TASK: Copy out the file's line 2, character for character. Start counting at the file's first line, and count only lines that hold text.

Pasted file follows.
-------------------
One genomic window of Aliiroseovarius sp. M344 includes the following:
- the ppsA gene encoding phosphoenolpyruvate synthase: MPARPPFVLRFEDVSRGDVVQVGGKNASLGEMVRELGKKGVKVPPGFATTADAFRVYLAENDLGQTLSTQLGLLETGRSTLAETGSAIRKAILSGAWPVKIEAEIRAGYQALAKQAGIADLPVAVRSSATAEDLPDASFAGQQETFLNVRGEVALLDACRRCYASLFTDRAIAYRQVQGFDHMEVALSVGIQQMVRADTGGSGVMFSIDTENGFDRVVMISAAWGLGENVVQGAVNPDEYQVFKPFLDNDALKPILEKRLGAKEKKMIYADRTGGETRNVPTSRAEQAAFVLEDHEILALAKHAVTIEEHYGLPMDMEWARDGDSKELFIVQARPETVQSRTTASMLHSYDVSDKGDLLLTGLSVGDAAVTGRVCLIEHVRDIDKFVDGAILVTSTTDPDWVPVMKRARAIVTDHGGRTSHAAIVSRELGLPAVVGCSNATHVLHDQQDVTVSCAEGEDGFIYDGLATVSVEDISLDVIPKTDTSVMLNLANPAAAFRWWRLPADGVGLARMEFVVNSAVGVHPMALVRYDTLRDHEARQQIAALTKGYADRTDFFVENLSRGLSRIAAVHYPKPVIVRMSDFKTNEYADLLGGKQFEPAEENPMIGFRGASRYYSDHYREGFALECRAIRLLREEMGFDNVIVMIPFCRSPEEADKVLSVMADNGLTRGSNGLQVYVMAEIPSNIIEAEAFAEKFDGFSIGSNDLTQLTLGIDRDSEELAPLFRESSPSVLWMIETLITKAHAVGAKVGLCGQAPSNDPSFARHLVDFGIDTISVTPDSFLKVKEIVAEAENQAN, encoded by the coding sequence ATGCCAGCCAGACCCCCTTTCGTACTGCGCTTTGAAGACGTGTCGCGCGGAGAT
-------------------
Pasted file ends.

- the ppsA gene encoding phosphoenolpyruvate synthase: MPARPPFVLRFEDVSRGDVVQVGGKNASLGEMVRELGKKGVKVPPGFATTADAFRVYLAENDLGQTLSTQLGLLETGRSTLAETGSAIRKAILSGAWPVKIEAEIRAGYQALAKQAGIADLPVAVRSSATAEDLPDASFAGQQETFLNVRGEVALLDACRRCYASLFTDRAIAYRQVQGFDHMEVALSVGIQQMVRADTGGSGVMFSIDTENGFDRVVMISAAWGLGENVVQGAVNPDEYQVFKPFLDNDALKPILEKRLGAKEKKMIYADRTGGETRNVPTSRAEQAAFVLEDHEILALAKHAVTIEEHYGLPMDMEWARDGDSKELFIVQARPETVQSRTTASMLHSYDVSDKGDLLLTGLSVGDAAVTGRVCLIEHVRDIDKFVDGAILVTSTTDPDWVPVMKRARAIVTDHGGRTSHAAIVSRELGLPAVVGCSNATHVLHDQQDVTVSCAEGEDGFIYDGLATVSVEDISLDVIPKTDTSVMLNLANPAAAFRWWRLPADGVGLARMEFVVNSAVGVHPMALVRYDTLRDHEARQQIAALTKGYADRTDFFVENLSRGLSRIAAVHYPKPVIVRMSDFKTNEYADLLGGKQFEPAEENPMIGFRGASRYYSDHYREGFALECRAIRLLREEMGFDNVIVMIPFCRSPEEADKVLSVMADNGLTRGSNGLQVYVMAEIPSNIIEAEAFAEKFDGFSIGSNDLTQLTLGIDRDSEELAPLFRESSPSVLWMIETLITKAHAVGAKVGLCGQAPSNDPSFARHLVDFGIDTISVTPDSFLKVKEIVAEAENQAN, encoded by the coding sequence ATGCCAGCCAGACCCCCTTTCGTACTGCGCTTTGAAGACGTGTCGCGCGGAGAT